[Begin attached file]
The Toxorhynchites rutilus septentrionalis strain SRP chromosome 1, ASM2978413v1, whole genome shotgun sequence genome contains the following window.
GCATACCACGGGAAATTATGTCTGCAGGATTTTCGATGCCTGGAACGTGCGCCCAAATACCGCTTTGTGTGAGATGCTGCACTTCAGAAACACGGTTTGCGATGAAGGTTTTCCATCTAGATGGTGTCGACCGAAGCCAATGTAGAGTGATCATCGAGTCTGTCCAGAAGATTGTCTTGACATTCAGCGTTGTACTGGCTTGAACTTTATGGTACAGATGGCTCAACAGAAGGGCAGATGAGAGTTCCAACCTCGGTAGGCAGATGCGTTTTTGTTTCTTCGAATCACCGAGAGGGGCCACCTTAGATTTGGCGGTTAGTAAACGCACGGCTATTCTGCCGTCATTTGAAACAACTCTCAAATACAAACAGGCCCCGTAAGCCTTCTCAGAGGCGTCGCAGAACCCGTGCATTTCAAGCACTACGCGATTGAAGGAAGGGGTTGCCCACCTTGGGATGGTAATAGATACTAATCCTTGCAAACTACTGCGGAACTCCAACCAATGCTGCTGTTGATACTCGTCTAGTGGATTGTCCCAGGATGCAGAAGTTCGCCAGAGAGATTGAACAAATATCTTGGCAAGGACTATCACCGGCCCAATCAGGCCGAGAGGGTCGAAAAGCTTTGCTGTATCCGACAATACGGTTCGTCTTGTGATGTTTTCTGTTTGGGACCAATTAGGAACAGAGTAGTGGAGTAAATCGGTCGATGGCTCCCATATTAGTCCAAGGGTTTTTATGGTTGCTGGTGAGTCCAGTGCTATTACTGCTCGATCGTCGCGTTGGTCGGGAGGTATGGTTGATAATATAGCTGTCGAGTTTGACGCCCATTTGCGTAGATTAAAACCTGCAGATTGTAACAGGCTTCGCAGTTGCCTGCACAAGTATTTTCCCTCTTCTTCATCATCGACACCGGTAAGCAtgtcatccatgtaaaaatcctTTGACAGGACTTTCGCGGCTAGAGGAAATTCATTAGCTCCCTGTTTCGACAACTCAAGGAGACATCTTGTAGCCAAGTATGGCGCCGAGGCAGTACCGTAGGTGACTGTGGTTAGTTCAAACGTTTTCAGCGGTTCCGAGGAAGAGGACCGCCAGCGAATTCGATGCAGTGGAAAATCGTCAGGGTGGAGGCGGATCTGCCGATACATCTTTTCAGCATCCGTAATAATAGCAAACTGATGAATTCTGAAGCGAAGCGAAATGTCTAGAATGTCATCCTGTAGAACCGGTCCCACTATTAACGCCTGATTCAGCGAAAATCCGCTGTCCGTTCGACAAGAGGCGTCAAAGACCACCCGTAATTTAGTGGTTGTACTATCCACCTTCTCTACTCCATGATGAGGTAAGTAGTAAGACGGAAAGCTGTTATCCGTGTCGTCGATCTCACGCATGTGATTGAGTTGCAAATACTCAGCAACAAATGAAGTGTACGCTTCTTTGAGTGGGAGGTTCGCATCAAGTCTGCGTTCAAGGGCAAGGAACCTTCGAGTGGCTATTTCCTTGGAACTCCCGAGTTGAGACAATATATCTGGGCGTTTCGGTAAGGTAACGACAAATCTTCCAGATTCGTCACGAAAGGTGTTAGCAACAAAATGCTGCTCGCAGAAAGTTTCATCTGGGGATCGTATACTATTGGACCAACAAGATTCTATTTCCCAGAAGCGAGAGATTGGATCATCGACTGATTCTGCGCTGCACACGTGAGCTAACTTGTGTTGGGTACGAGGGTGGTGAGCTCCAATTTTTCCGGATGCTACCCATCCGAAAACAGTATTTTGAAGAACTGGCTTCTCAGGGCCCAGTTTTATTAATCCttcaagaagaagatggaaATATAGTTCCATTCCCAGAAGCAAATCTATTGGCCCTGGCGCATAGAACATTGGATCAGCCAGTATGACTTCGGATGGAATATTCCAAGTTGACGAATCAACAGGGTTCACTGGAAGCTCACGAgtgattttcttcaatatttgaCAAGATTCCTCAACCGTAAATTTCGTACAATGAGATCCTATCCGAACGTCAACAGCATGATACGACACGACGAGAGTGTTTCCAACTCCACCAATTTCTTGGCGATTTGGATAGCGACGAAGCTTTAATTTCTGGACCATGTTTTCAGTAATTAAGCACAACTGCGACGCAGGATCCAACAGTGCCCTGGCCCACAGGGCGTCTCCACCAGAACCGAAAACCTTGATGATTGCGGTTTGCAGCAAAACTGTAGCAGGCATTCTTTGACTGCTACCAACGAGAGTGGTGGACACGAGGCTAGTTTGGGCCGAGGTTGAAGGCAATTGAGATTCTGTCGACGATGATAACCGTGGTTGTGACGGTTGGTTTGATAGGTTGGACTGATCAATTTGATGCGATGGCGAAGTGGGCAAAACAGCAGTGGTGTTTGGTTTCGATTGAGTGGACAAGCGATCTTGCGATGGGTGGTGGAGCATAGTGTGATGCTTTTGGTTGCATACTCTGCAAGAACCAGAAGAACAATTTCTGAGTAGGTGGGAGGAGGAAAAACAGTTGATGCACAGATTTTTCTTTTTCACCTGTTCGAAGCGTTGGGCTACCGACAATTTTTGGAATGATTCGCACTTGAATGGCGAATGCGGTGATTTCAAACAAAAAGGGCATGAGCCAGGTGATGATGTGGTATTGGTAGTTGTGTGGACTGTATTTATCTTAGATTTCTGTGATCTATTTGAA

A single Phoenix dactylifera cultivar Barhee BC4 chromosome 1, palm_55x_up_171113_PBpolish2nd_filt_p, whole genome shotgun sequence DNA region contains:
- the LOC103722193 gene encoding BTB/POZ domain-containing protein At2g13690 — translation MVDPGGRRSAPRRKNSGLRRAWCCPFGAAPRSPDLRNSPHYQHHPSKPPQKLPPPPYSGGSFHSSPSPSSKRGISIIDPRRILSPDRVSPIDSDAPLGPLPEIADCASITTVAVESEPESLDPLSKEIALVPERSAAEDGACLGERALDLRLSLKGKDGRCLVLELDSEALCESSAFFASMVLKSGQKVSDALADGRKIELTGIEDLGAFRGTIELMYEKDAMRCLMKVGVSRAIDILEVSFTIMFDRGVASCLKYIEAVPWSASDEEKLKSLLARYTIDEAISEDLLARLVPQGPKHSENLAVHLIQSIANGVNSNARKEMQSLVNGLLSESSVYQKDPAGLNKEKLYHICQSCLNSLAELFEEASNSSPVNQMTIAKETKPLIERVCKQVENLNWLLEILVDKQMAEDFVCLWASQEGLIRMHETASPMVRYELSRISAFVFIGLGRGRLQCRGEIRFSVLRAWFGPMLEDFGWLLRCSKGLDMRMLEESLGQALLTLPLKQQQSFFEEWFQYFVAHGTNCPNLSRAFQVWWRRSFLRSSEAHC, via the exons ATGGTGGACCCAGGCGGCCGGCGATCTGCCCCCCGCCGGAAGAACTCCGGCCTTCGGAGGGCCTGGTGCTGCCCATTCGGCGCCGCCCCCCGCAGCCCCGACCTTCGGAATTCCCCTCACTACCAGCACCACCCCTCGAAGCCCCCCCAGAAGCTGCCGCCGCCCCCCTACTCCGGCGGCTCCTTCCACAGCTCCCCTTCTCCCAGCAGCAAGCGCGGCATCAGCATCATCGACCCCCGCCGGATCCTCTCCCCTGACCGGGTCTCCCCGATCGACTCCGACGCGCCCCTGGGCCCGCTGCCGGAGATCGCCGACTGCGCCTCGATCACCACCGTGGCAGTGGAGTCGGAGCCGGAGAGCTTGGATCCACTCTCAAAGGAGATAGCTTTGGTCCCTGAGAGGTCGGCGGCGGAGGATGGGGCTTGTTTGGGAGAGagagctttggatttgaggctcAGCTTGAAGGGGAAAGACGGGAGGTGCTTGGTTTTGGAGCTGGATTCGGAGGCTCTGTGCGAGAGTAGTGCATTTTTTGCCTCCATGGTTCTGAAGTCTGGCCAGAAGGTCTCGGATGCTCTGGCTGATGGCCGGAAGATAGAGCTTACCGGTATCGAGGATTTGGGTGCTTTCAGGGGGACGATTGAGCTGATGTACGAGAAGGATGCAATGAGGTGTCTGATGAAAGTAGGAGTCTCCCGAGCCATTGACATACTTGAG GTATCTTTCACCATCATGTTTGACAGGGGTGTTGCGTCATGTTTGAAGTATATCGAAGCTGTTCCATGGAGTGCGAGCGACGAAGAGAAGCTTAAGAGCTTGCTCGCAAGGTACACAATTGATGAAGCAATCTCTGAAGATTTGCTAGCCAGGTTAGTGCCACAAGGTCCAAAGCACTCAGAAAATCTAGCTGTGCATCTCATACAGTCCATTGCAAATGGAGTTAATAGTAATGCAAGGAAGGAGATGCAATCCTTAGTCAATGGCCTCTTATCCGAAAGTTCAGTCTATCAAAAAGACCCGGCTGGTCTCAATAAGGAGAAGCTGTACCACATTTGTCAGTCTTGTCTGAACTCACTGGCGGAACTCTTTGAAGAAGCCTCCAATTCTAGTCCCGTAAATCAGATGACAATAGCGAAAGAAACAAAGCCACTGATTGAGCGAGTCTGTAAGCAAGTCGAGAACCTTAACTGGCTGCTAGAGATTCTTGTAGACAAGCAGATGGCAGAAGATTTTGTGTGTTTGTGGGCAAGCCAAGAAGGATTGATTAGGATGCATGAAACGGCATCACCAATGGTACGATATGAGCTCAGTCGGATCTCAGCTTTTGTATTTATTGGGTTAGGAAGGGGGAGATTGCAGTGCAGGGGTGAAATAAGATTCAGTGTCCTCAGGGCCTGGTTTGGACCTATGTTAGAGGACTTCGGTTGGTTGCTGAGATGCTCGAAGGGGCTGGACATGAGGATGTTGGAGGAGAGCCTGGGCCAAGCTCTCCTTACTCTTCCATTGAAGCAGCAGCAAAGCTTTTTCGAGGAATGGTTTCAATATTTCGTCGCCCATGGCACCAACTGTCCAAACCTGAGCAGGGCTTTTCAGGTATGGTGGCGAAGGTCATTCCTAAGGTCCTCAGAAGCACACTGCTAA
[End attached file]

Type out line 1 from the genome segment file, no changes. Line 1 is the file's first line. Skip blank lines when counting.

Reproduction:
The Toxorhynchites rutilus septentrionalis strain SRP chromosome 1, ASM2978413v1, whole genome shotgun sequence genome contains the following window.